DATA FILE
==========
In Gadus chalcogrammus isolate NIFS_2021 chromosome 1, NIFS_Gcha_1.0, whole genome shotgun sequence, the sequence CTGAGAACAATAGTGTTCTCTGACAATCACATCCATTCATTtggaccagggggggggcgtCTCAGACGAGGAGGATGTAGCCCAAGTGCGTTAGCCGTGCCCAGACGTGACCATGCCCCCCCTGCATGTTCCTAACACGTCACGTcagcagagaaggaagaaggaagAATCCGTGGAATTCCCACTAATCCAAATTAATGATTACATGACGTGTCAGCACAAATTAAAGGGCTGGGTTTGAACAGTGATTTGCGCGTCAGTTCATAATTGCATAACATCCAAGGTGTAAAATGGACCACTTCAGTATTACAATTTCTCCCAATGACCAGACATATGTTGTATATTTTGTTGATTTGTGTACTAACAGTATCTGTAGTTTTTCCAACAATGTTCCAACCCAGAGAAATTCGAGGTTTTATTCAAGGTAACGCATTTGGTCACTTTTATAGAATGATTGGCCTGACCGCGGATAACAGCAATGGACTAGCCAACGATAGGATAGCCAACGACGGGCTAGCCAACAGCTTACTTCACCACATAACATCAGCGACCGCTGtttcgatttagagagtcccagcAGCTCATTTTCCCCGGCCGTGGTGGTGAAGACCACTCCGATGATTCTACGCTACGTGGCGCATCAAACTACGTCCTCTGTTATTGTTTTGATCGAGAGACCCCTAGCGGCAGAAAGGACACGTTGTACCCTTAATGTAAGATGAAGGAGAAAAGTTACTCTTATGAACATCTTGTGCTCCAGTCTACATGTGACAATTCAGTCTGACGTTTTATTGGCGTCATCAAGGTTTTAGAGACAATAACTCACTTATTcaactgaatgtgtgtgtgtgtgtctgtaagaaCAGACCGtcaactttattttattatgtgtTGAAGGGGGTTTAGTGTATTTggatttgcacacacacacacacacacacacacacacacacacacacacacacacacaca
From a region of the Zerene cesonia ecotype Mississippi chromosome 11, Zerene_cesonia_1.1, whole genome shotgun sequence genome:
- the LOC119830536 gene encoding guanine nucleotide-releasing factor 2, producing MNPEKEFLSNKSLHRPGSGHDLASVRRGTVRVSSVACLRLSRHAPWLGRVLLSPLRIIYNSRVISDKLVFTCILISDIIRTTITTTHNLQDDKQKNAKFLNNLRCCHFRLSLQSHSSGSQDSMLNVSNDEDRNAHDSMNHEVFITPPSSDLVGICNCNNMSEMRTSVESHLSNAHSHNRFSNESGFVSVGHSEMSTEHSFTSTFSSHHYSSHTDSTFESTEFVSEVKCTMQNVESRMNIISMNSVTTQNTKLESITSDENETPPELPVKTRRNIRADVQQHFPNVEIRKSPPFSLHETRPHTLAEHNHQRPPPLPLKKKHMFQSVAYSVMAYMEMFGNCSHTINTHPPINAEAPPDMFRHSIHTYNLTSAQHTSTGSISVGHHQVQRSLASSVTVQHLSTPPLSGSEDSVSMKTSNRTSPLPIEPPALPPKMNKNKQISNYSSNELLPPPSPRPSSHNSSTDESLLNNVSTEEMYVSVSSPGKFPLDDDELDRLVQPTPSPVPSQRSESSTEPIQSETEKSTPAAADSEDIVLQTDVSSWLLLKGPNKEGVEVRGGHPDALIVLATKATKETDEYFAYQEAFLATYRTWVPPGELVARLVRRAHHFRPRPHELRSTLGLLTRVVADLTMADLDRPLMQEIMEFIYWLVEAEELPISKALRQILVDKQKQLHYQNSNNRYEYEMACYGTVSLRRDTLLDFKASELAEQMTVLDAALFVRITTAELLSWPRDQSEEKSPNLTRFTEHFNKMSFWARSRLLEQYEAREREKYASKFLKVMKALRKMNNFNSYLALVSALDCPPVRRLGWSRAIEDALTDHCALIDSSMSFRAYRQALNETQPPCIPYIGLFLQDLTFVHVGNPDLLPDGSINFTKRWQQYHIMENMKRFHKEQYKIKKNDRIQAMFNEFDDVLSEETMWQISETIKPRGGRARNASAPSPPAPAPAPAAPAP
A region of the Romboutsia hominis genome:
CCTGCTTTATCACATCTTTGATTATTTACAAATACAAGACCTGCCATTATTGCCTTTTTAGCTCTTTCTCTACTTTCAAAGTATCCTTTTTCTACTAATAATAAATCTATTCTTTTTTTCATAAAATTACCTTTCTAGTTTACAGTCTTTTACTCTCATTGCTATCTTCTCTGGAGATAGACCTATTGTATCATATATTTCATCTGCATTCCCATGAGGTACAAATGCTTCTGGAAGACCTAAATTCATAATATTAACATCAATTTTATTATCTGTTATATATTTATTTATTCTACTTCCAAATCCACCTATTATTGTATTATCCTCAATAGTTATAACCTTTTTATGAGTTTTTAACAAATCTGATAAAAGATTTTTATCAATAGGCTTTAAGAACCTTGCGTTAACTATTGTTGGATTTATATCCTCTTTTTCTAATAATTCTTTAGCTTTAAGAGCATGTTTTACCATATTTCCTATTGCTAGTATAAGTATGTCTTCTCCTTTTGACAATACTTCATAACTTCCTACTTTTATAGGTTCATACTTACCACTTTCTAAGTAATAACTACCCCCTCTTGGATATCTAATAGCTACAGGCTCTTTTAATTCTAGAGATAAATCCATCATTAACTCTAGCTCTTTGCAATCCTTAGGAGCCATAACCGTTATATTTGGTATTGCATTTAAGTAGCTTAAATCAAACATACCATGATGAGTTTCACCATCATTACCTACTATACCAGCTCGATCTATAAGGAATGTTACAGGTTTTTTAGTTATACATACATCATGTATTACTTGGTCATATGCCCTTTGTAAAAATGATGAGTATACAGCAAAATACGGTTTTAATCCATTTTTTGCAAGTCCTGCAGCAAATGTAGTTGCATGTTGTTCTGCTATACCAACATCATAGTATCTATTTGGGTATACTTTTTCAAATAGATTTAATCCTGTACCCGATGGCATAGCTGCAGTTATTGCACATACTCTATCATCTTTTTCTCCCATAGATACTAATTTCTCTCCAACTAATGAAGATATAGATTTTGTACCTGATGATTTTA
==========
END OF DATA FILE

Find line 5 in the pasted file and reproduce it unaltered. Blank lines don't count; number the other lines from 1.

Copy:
CCTGCTTTATCACATCTTTGATTATTTACAAATACAAGACCTGCCATTATTGCCTTTTTAGCTCTTTCTCTACTTTCAAAGTATCCTTTTTCTACTAATAATAAATCTATTCTTTTTTTCATAAAATTACCTTTCTAGTTTACAGTCTTTTACTCTCATTGCTATCTTCTCTGGAGATAGACCTATTGTATCATATATTTCATCTGCATTCCCATGAGGTACAAATGCTTCTGGAAGACCTAAATTCATAATATTAACATCAATTTTATTATCTGTTATATATTTATTTATTCTACTTCCAAATCCACCTATTATTGTATTATCCTCAATAGTTATAACCTTTTTATGAGTTTTTAACAAATCTGATAAAAGATTTTTATCAATAGGCTTTAAGAACCTTGCGTTAACTATTGTTGGATTTATATCCTCTTTTTCTAATAATTCTTTAGCTTTAAGAGCATGTTTTACCATATTTCCTATTGCTAGTATAAGTATGTCTTCTCCTTTTGACAATACTTCATAACTTCCTACTTTTATAGGTTCATACTTACCACTTTCTAAGTAATAACTACCCCCTCTTGGATATCTAATAGCTACAGGCTCTTTTAATTCTAGAGATAAATCCATCATTAACTCTAGCTCTTTGCAATCCTTAGGAGCCATAACCGTTATATTTGGTATTGCATTTAAGTAGCTTAAATCAAACATACCATGATGAGTTTCACCATCATTACCTACTATACCAGCTCGATCTATAAGGAATGTTACAGGTTTTTTAGTTATACATACATCATGTATTACTTGGTCATATGCCCTTTGTAAAAATGATGAGTATACAGCAAAATACGGTTTTAATCCATTTTTTGCAAGTCCTGCAGCAAATGTAGTTGCATGTTGTTCTGCTATACCAACATCATAGTATCTATTTGGGTATACTTTTTCAAATAGATTTAATCCTGTACCCGATGGCATAGCTGCAGTTATTGCACATACTCTATCATCTTTTTCTCCCATAGATACTAATTTCTCTCCAACTAATGAAGATATAGATTTTGTACCTGATGATTTTA